Crude oil price viciously dipped, mainly amid deep skepticism from US House Speaker Pelosi on the possibility of any US stimulus. A reporter for Politico tweeted that Pelosi has been very pessimistic about a deal on a call with Democratic Congresspeople.
WTI light crude fell 5.5% at one point to $38/bb after subsequent comments in a Bloomberg Television interview underscored how far apart both sides remain. “This isn’t half a loaf. What they are offering is the heel of the loaf,” she said. “It’s no use going into a negotiation just saying you’ll take the path of least resistance.”
Whether posturing for a better deal or political grandstanding makes no difference to the oil markets where fundamentals are not supportive – a move higher is only possible if a fiscal agreement is reached.
Oil traders – a number of whom have given the benefit of the doubt to the Pelosi-Mnuchin brokered US fiscal deal – found themselves caught long and wrong as oil prices fell off the table on headline havoc and running against the grain. With implied demand softening and the odds of a deal skewed against a deal happening this week, it was always going to be a difficult journey. Still, it will be a considerable disappointment to the street if both parties leave the negotiating table without putting a deal to the Senate for a vote.
Oil is susceptible to any negative news, but Gold Week for Asian commodity traders is a particularly treacherous time of the year. It was both industrial metals and energies that fell under considerable pressure. As oil was getting knocked, copper is the one faring the worst. While copper stocks have increased considerably, LME inventories are now at 163k tonnes, with over 75% on warrant. After an increase of 2kt in the last three days, the moves are more extreme due to the lack of Chinese participants who had been active buyers on dips. Volumes are low, and stops are being triggered with December copper down over 5%. Recall that we had a similar move to the beginning of September when the market sold off on month-end rebalancing, and systematic selling kicked in.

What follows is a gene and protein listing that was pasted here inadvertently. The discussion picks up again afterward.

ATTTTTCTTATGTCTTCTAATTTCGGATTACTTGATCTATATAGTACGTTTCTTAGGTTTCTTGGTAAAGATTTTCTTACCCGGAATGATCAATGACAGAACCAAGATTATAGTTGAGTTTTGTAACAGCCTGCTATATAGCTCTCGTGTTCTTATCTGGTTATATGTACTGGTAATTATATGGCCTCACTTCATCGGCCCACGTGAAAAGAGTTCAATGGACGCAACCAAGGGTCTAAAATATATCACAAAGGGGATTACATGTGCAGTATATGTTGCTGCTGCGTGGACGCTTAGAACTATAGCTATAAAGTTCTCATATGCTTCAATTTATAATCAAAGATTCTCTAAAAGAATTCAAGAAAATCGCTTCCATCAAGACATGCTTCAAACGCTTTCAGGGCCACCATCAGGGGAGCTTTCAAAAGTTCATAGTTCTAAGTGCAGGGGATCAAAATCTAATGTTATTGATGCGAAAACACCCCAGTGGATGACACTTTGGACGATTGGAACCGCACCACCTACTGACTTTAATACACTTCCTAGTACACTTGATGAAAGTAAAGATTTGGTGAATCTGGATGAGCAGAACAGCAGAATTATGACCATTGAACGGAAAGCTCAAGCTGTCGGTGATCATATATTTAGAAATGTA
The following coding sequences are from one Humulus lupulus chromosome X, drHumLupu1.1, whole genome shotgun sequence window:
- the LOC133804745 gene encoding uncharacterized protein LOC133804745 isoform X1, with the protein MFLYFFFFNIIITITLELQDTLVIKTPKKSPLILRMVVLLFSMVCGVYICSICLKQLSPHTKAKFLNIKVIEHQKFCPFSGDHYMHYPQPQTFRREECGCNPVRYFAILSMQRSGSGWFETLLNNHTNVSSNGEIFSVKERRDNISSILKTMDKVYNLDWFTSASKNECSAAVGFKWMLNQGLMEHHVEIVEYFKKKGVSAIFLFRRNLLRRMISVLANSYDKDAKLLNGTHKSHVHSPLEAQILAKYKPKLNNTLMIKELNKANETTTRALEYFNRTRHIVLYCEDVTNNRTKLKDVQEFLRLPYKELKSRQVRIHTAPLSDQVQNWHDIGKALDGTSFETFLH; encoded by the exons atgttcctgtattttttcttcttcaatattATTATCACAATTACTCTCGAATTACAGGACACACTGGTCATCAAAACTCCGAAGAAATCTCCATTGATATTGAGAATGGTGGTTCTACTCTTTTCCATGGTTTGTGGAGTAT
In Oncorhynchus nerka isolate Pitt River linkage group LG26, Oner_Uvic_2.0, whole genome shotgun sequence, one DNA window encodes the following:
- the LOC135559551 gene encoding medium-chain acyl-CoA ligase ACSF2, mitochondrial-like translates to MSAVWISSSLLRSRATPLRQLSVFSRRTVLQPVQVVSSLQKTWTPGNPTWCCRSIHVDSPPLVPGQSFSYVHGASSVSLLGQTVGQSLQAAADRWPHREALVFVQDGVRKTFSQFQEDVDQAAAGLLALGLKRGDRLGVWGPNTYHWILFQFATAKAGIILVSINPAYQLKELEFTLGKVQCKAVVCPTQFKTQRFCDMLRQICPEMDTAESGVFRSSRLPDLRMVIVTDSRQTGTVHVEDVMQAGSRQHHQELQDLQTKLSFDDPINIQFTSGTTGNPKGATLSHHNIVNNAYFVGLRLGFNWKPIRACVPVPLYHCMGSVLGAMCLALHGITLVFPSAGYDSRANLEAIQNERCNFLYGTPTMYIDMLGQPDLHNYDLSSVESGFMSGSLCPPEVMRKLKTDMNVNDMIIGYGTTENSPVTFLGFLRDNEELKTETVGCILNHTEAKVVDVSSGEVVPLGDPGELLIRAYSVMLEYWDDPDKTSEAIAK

My concern for the deal not getting done is that just one-third of the Senate is up for re-election in November, of which 23 seats are Republican. At this point, only four of those seats are genuinely at risk of falling into Democratic hands. That means most Republican senators have no trouble standing pat.
Still, I uniformly believe investors are very reluctant to give up their overall bullish bias, even when positive drivers such as the ultra-dovish Fed and the prospect for vaccines and new fiscal stimulus get questioned.
This makes a lot of sense to me as all three of them will likely remain critical supportive factors in the medium term, even if they temporarily disappoint in the short term. How that plays out for the oil market remains the big mystery question.
Still, the investor mindset should remain one of looking for buying opportunities for riskier assets, funded with dollar shorts and, hopefully, a pop higher on oil prices due to the currency and knock-on inflationary side effects.
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